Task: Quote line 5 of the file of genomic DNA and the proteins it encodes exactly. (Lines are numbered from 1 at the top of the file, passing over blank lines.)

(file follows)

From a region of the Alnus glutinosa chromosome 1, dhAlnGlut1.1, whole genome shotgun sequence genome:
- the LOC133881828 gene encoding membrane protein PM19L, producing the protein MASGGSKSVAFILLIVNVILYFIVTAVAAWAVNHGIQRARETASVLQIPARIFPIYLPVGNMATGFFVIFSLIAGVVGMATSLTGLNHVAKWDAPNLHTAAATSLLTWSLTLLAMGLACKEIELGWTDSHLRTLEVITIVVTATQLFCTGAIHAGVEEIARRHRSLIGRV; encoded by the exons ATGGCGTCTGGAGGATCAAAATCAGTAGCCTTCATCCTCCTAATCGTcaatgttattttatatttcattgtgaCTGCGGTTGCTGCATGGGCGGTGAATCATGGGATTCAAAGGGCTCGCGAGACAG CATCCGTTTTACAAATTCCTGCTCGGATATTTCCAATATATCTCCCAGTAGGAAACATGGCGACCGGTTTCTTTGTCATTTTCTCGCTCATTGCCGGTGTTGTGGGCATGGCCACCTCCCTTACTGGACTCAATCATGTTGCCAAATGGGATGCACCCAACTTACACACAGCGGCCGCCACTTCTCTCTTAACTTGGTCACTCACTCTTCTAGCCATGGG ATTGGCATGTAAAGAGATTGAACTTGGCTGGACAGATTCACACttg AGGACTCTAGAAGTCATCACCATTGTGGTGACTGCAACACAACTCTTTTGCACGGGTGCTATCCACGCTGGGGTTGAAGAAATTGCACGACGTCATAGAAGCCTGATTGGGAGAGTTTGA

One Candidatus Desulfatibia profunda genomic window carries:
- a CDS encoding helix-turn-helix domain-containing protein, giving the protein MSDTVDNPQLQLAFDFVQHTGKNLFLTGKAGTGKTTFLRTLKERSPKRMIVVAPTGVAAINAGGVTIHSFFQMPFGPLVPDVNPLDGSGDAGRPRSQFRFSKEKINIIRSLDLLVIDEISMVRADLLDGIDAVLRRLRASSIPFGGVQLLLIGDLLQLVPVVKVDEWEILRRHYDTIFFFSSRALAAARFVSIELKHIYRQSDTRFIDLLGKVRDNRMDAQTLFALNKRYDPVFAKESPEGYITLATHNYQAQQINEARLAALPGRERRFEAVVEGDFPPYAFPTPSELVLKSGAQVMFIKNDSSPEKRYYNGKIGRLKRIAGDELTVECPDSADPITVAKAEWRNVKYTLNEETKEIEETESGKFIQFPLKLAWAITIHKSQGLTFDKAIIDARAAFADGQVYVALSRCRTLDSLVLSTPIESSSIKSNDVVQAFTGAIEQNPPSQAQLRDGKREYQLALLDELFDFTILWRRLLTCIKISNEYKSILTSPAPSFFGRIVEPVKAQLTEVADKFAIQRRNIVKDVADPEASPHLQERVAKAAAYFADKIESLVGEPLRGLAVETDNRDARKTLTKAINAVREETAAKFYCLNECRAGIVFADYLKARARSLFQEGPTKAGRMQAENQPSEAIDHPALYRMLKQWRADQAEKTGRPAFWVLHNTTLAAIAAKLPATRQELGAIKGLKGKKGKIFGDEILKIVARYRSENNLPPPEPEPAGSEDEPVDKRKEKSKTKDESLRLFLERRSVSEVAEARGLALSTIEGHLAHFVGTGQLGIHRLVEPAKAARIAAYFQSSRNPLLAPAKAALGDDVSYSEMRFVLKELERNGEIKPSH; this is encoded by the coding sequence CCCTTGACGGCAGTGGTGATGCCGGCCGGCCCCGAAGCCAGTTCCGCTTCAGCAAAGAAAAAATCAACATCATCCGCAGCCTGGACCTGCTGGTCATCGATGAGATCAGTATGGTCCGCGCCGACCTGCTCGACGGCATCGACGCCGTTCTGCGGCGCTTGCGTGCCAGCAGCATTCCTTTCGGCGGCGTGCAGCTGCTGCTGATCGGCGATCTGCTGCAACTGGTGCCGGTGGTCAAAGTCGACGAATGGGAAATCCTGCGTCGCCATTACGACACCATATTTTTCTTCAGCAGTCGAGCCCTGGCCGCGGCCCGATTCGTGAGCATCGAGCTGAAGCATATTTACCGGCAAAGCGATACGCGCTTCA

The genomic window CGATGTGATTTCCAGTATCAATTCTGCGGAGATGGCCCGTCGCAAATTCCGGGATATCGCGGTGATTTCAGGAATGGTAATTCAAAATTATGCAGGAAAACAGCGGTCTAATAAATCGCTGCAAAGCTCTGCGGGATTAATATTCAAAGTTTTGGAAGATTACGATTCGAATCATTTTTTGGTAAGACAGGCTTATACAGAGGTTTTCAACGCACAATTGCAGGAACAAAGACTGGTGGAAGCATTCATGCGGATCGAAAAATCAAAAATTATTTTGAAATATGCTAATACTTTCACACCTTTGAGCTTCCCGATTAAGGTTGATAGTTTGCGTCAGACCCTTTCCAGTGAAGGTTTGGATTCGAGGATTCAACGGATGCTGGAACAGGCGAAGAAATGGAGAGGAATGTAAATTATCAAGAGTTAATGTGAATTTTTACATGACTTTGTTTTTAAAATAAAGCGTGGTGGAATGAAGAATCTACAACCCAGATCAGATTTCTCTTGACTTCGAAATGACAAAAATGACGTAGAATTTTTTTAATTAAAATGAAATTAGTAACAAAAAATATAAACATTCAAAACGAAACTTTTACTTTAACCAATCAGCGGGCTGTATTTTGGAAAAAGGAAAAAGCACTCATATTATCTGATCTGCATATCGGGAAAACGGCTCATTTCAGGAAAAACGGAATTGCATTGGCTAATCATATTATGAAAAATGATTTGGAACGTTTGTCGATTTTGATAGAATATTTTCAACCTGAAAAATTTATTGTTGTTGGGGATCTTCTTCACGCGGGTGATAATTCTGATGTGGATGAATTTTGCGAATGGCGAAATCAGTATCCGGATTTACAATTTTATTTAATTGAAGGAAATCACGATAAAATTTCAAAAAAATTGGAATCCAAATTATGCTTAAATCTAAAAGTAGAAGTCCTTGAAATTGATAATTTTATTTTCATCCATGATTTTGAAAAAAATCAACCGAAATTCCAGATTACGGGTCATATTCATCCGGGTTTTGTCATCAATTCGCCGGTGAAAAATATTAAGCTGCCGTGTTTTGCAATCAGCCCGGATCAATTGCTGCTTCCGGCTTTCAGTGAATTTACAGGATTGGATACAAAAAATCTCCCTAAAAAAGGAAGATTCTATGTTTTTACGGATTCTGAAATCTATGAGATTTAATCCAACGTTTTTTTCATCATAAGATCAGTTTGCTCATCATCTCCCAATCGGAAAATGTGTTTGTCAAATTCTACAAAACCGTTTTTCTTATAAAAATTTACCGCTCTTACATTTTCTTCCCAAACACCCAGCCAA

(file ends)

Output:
The genomic window CGATGTGATTTCCAGTATCAATTCTGCGGAGATGGCCCGTCGCAAATTCCGGGATATCGCGGTGATTTCAGGAATGGTAATTCAAAATTATGCAGGAAAACAGCGGTCTAATAAATCGCTGCAAAGCTCTGCGGGATTAATATTCAAAGTTTTGGAAGATTACGATTCGAATCATTTTTTGGTAAGACAGGCTTATACAGAGGTTTTCAACGCACAATTGCAGGAACAAAGACTGGTGGAAGCATTCATGCGGATCGAAAAATCAAAAATTATTTTGAAATATGCTAATACTTTCACACCTTTGAGCTTCCCGATTAAGGTTGATAGTTTGCGTCAGACCCTTTCCAGTGAAGGTTTGGATTCGAGGATTCAACGGATGCTGGAACAGGCGAAGAAATGGAGAGGAATGTAAATTATCAAGAGTTAATGTGAATTTTTACATGACTTTGTTTTTAAAATAAAGCGTGGTGGAATGAAGAATCTACAACCCAGATCAGATTTCTCTTGACTTCGAAATGACAAAAATGACGTAGAATTTTTTTAATTAAAATGAAATTAGTAACAAAAAATATAAACATTCAAAACGAAACTTTTACTTTAACCAATCAGCGGGCTGTATTTTGGAAAAAGGAAAAAGCACTCATATTATCTGATCTGCATATCGGGAAAACGGCTCATTTCAGGAAAAACGGAATTGCATTGGCTAATCATATTATGAAAAATGATTTGGAACGTTTGTCGATTTTGATAGAATATTTTCAACCTGAAAAATTTATTGTTGTTGGGGATCTTCTTCACGCGGGTGATAATTCTGATGTGGATGAATTTTGCGAATGGCGAAATCAGTATCCGGATTTACAATTTTATTTAATTGAAGGAAATCACGATAAAATTTCAAAAAAATTGGAATCCAAATTATGCTTAAATCTAAAAGTAGAAGTCCTTGAAATTGATAATTTTATTTTCATCCATGATTTTGAAAAAAATCAACCGAAATTCCAGATTACGGGTCATATTCATCCGGGTTTTGTCATCAATTCGCCGGTGAAAAATATTAAGCTGCCGTGTTTTGCAATCAGCCCGGATCAATTGCTGCTTCCGGCTTTCAGTGAATTTACAGGATTGGATACAAAAAATCTCCCTAAAAAAGGAAGATTCTATGTTTTTACGGATTCTGAAATCTATGAGATTTAATCCAACGTTTTTTTCATCATAAGATCAGTTTGCTCATCATCTCCCAATCGGAAAATGTGTTTGTCAAATTCTACAAAACCGTTTTTCTTATAAAAATTTACCGCTCTTACATTTTCTTCCCAAACACCCAGCCAA